One commenter opposed reducing the Board's size to 15 members, particularly in light of other draft amendments in the RFC that would impose a term limit and lifetime service cap.[75] This commenter believed that the reduction would narrow the range of perspectives available to the Board, making it less effective.[76] Other commenters acknowledged that a smaller Board would be easier to manage,[77] and may reduce costs,[78] but expressed concerns that the Board would lose expertise or limit the range of viewpoints represented.[79]

After considering these comments, the Board continues to believe that returning to the original size of 15 members set in the Exchange Act is appropriate and will enable the Board to more efficiently carry out its mission to Start Printed Page 37983protect investors, municipal entities, obligated persons and the public interest, and to promote a fair and efficient municipal securities market. As some commenters noted, a smaller Board size should result in management efficiencies. A smaller Board may also be able to respond more quickly and flexibly to market developments requiring an immediate response. Although Board member compensation and expenses do not account for a substantial portion of the overall MSRB budget, a Board with fewer members will result in some reduction of costs as well.

At the same time, the Board is cognizant of the risk raised by some commenters who expressed concern that a reduction in Board size could limit the range of viewpoints represented. The Board takes great care through its annual nominations and elections process to constitute a Board that not only meets the requirements of the Exchange Act and MSRB rules but that also provides the Board with a broad and diverse range of viewpoints and perspectives. Through this process, the Board will continue to seek and elect candidates that reflect the wide range of backgrounds and experiences within each of the statutorily required Board member categories.

The Board also believes that fiscal year 2021, which begins on October 1, 2020, is the most appropriate year to effect the reduction in Board size, notwithstanding the ongoing pandemic. Rather, delaying the reduction for a year and instead seeking to fill six Board vacancies for fiscal year 2021 with appropriately qualified candidates would be more disruptive to MSRB governance, operations and programs in light of the travel and other logistical difficulties presented by the ongoing pandemic. As discussed more fully below, however, the Board agrees with commenters who expressed concern that an immediate reduction to 15 members would leave the Board with only one issuer representative in fiscal year 2021. Although the Board always strives to exceed the minimum required number of issuer representatives, it will be of particular importance in fiscal year 2021 in light of the ongoing effects of the pandemic on municipalities and the municipal securities market more generally. Accordingly, the Board has revised the transition plan proposed in the RFC to provide for an interim transition year with 17 members in fiscal year 2021, which will enable the Board to include a second issuer representative.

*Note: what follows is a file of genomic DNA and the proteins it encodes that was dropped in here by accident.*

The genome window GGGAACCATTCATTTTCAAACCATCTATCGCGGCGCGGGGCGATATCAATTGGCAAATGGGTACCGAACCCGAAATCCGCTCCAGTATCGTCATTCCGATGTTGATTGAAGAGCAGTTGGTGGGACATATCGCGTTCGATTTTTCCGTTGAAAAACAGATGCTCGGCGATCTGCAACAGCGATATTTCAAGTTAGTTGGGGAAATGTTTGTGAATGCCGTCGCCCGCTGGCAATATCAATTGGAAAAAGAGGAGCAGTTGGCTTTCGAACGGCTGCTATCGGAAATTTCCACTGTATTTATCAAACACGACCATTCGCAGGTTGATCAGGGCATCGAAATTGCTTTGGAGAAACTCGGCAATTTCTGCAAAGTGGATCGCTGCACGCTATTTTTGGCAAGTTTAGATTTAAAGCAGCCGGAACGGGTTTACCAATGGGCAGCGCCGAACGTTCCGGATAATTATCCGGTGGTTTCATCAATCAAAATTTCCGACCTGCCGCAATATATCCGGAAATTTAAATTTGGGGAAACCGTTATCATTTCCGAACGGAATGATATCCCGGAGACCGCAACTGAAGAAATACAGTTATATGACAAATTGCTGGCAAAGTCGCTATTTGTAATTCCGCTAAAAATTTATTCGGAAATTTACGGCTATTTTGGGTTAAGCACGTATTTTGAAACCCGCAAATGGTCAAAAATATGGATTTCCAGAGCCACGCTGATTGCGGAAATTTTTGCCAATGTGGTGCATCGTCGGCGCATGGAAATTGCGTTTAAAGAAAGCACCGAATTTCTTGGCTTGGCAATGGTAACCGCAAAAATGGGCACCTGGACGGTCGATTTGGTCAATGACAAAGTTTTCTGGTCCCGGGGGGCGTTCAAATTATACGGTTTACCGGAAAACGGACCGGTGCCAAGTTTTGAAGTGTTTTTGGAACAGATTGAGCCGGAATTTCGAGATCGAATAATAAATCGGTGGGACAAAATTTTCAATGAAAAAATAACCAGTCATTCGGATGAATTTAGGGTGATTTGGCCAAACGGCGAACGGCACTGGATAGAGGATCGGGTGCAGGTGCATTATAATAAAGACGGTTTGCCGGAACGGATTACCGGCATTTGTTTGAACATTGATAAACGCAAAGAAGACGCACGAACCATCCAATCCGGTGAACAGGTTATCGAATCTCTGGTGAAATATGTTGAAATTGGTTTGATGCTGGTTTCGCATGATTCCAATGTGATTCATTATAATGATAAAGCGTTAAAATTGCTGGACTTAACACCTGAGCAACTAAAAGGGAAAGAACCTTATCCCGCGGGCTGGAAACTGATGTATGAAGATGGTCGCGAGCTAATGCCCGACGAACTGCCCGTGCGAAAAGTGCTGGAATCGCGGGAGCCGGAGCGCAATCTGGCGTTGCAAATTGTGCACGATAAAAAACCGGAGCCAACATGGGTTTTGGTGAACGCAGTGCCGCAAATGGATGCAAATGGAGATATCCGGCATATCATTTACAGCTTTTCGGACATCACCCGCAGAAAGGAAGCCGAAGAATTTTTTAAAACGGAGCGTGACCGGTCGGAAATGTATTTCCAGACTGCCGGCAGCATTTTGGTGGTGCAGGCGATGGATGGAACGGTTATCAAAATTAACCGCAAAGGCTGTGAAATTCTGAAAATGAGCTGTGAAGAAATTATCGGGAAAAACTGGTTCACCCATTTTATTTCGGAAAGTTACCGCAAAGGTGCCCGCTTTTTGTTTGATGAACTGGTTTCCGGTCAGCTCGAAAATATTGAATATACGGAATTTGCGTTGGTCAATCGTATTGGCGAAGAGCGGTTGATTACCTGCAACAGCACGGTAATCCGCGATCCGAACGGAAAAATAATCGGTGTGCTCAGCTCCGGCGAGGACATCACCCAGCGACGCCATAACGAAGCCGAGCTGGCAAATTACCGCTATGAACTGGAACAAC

Board Composition

In the RFC, the Board sought comment on whether, if the Board's size were reduced, the Board should replace the requirement that 30% of regulated members be municipal advisor representatives with a requirement that the Board include at least two municipal advisor representatives. In addition, the Board sought comment on whether it should permit—but not require—one municipal advisor representative to be associated with a dealer, provided that the dealer does not engage in underwriting the public distribution of municipal securities.[80] MSRB Rule A-3 currently provides that the required municipal advisor representatives may not be associated with a dealer.

With respect to the number of municipal advisor representatives, two commenters generally supported requiring at least two municipal advisor representatives, with one suggesting that two municipal advisor representatives “among the seven regulated representatives should provide appropriate knowledge and representation to the Board.” [81] Two commenters believed that the rule should require only the statutory minimum of one municipal advisor.[82] One noted that the Exchange Act requires only at least one municipal advisor representative and stated that reserving additional slots for municipal advisor representatives is unnecessary now that municipal advisors have been regulated for nearly 10 years.[83] The other commented that reserving two seats for municipal advisor representatives would give municipal advisors disproportionate representation on the Board because the number of licensed municipal advisors and those that support them is “a mere fraction” of the “tens of thousands of [dealer employees] who are licensed to transact in municipal securities.” [84] This commenter also noted “that dealers are also subject to the whole gambit of the MSRB's rulebook for the broad range of activities they engage in and they pay the majority of the MSRB's fees.” [85]